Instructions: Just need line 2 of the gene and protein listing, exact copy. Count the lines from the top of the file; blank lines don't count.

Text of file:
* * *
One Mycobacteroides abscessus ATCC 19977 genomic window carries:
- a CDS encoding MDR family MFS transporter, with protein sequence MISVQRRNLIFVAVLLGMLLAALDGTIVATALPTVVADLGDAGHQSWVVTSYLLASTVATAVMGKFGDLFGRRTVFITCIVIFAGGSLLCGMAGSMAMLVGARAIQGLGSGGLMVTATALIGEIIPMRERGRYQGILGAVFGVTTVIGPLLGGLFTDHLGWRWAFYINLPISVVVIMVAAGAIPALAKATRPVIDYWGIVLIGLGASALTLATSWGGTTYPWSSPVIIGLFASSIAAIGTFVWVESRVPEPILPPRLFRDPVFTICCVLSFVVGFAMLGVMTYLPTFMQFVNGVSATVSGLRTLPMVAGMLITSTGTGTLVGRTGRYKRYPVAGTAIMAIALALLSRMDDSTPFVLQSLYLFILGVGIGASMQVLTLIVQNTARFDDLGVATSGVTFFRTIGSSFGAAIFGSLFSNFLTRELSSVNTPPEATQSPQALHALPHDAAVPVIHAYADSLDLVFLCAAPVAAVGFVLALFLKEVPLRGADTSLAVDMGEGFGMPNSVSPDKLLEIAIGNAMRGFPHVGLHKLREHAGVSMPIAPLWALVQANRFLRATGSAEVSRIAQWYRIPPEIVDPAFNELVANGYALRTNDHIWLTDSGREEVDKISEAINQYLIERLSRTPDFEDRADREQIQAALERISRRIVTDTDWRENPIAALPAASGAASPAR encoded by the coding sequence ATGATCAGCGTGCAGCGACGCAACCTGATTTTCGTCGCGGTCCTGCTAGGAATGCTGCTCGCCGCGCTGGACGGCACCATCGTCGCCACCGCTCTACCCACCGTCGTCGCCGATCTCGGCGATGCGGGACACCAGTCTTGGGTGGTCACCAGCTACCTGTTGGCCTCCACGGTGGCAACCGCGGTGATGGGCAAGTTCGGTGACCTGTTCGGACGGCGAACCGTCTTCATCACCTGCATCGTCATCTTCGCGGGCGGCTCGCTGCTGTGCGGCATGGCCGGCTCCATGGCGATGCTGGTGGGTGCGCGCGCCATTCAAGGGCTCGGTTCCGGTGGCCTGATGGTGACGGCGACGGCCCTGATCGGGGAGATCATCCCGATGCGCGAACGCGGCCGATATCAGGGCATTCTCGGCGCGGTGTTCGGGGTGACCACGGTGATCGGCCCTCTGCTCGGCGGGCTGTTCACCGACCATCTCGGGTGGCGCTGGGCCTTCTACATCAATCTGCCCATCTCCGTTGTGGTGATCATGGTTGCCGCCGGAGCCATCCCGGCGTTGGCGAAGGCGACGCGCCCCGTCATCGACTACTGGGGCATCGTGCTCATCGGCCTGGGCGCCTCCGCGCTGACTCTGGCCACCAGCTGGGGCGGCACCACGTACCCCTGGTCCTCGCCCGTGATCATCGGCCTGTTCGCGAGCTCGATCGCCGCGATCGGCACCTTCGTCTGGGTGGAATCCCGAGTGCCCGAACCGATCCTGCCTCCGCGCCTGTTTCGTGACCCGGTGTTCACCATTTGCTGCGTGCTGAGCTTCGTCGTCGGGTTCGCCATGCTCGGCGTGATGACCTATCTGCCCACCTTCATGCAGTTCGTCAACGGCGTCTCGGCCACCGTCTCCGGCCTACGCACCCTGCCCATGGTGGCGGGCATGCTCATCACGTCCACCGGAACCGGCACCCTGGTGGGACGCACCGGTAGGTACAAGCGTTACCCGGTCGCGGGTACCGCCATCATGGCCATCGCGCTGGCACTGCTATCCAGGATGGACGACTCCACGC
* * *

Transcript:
- a CDS encoding MDR family MFS transporter, with protein sequence MISVQRRNLIFVAVLLGMLLAALDGTIVATALPTVVADLGDAGHQSWVVTSYLLASTVATAVMGKFGDLFGRRTVFITCIVIFAGGSLLCGMAGSMAMLVGARAIQGLGSGGLMVTATALIGEIIPMRERGRYQGILGAVFGVTTVIGPLLGGLFTDHLGWRWAFYINLPISVVVIMVAAGAIPALAKATRPVIDYWGIVLIGLGASALTLATSWGGTTYPWSSPVIIGLFASSIAAIGTFVWVESRVPEPILPPRLFRDPVFTICCVLSFVVGFAMLGVMTYLPTFMQFVNGVSATVSGLRTLPMVAGMLITSTGTGTLVGRTGRYKRYPVAGTAIMAIALALLSRMDDSTPFVLQSLYLFILGVGIGASMQVLTLIVQNTARFDDLGVATSGVTFFRTIGSSFGAAIFGSLFSNFLTRELSSVNTPPEATQSPQALHALPHDAAVPVIHAYADSLDLVFLCAAPVAAVGFVLALFLKEVPLRGADTSLAVDMGEGFGMPNSVSPDKLLEIAIGNAMRGFPHVGLHKLREHAGVSMPIAPLWALVQANRFLRATGSAEVSRIAQWYRIPPEIVDPAFNELVANGYALRTNDHIWLTDSGREEVDKISEAINQYLIERLSRTPDFEDRADREQIQAALERISRRIVTDTDWRENPIAALPAASGAASPAR encoded by the coding sequence ATGATCAGCGTGCAGCGACGCAACCTGATTTTCGTCGCGGTCCTGCTAGGAATGCTGCTCGCCGCGCTGGACGGCACCATCGTCGCCACCGCTCTACCCACCGTCGTCGCCGATCTCGGCGATGCGGGACACCAGTCTTGGGTGGTCACCAGCTACCTGTTGGCCTCCACGGTGGCAACCGCGGTGATGGGCAAGTTCGGTGACCTGTTCGGACGGCGAACCGTCTTCATCACCTGCATCGTCATCTTCGCGGGCGGCTCGCTGCTGTGCGGCATGGCCGGCTCCATGGCGATGCTGGTGGGTGCGCGCGCCATTCAAGGGCTCGGTTCCGGTGGCCTGATGGTGACGGCGACGGCCCTGATCGGGGAGATCATCCCGATGCGCGAACGCGGCCGATATCAGGGCATTCTCGGCGCGGTGTTCGGGGTGACCACGGTGATCGGCCCTCTGCTCGGCGGGCTGTTCACCGACCATCTCGGGTGGCGCTGGGCCTTCTACATCAATCTGCCCATCTCCGTTGTGGTGATCATGGTTGCCGCCGGAGCCATCCCGGCGTTGGCGAAGGCGACGCGCCCCGTCATCGACTACTGGGGCATCGTGCTCATCGGCCTGGGCGCCTCCGCGCTGACTCTGGCCACCAGCTGGGGCGGCACCACGTACCCCTGGTCCTCGCCCGTGATCATCGGCCTGTTCGCGAGCTCGATCGCCGCGATCGGCACCTTCGTCTGGGTGGAATCCCGAGTGCCCGAACCGATCCTGCCTCCGCGCCTGTTTCGTGACCCGGTGTTCACCATTTGCTGCGTGCTGAGCTTCGTCGTCGGGTTCGCCATGCTCGGCGTGATGACCTATCTGCCCACCTTCATGCAGTTCGTCAACGGCGTCTCGGCCACCGTCTCCGGCCTACGCACCCTGCCCATGGTGGCGGGCATGCTCATCACGTCCACCGGAACCGGCACCCTGGTGGGACGCACCGGTAGGTACAAGCGTTACCCGGTCGCGGGTACCGCCATCATGGCCATCGCGCTGGCACTGCTATCCAGGATGGACGACTCCACGC